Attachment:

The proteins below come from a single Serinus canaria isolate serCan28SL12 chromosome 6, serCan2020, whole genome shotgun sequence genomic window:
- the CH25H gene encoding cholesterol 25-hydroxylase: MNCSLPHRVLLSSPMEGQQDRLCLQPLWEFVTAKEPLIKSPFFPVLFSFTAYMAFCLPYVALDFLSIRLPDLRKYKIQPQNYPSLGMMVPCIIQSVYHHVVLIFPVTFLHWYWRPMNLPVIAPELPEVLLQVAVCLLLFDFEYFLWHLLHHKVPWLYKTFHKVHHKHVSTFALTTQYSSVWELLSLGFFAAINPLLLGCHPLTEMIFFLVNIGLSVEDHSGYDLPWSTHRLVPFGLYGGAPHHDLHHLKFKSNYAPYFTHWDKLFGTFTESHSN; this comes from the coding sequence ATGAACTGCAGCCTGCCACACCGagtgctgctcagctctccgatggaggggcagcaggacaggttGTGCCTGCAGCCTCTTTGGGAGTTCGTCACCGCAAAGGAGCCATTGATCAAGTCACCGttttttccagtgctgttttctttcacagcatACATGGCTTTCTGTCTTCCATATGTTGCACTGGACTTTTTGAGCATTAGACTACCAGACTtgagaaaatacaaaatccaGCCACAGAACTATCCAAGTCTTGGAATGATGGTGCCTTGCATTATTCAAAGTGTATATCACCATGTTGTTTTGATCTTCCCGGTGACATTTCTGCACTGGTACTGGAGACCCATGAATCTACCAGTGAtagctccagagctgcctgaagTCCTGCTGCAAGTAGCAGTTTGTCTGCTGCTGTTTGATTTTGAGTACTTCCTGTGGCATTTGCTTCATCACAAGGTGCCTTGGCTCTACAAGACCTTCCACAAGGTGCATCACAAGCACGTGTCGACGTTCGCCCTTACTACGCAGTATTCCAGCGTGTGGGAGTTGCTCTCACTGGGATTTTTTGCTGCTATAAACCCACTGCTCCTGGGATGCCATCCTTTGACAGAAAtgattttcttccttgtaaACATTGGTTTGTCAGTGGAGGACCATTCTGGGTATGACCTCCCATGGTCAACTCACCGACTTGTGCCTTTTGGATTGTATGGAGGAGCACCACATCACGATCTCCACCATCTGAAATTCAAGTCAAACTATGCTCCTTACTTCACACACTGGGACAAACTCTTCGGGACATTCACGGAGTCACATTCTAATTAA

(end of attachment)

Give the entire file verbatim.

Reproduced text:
The proteins below come from a single Serinus canaria isolate serCan28SL12 chromosome 6, serCan2020, whole genome shotgun sequence genomic window:
- the CH25H gene encoding cholesterol 25-hydroxylase: MNCSLPHRVLLSSPMEGQQDRLCLQPLWEFVTAKEPLIKSPFFPVLFSFTAYMAFCLPYVALDFLSIRLPDLRKYKIQPQNYPSLGMMVPCIIQSVYHHVVLIFPVTFLHWYWRPMNLPVIAPELPEVLLQVAVCLLLFDFEYFLWHLLHHKVPWLYKTFHKVHHKHVSTFALTTQYSSVWELLSLGFFAAINPLLLGCHPLTEMIFFLVNIGLSVEDHSGYDLPWSTHRLVPFGLYGGAPHHDLHHLKFKSNYAPYFTHWDKLFGTFTESHSN; this comes from the coding sequence ATGAACTGCAGCCTGCCACACCGagtgctgctcagctctccgatggaggggcagcaggacaggttGTGCCTGCAGCCTCTTTGGGAGTTCGTCACCGCAAAGGAGCCATTGATCAAGTCACCGttttttccagtgctgttttctttcacagcatACATGGCTTTCTGTCTTCCATATGTTGCACTGGACTTTTTGAGCATTAGACTACCAGACTtgagaaaatacaaaatccaGCCACAGAACTATCCAAGTCTTGGAATGATGGTGCCTTGCATTATTCAAAGTGTATATCACCATGTTGTTTTGATCTTCCCGGTGACATTTCTGCACTGGTACTGGAGACCCATGAATCTACCAGTGAtagctccagagctgcctgaagTCCTGCTGCAAGTAGCAGTTTGTCTGCTGCTGTTTGATTTTGAGTACTTCCTGTGGCATTTGCTTCATCACAAGGTGCCTTGGCTCTACAAGACCTTCCACAAGGTGCATCACAAGCACGTGTCGACGTTCGCCCTTACTACGCAGTATTCCAGCGTGTGGGAGTTGCTCTCACTGGGATTTTTTGCTGCTATAAACCCACTGCTCCTGGGATGCCATCCTTTGACAGAAAtgattttcttccttgtaaACATTGGTTTGTCAGTGGAGGACCATTCTGGGTATGACCTCCCATGGTCAACTCACCGACTTGTGCCTTTTGGATTGTATGGAGGAGCACCACATCACGATCTCCACCATCTGAAATTCAAGTCAAACTATGCTCCTTACTTCACACACTGGGACAAACTCTTCGGGACATTCACGGAGTCACATTCTAATTAA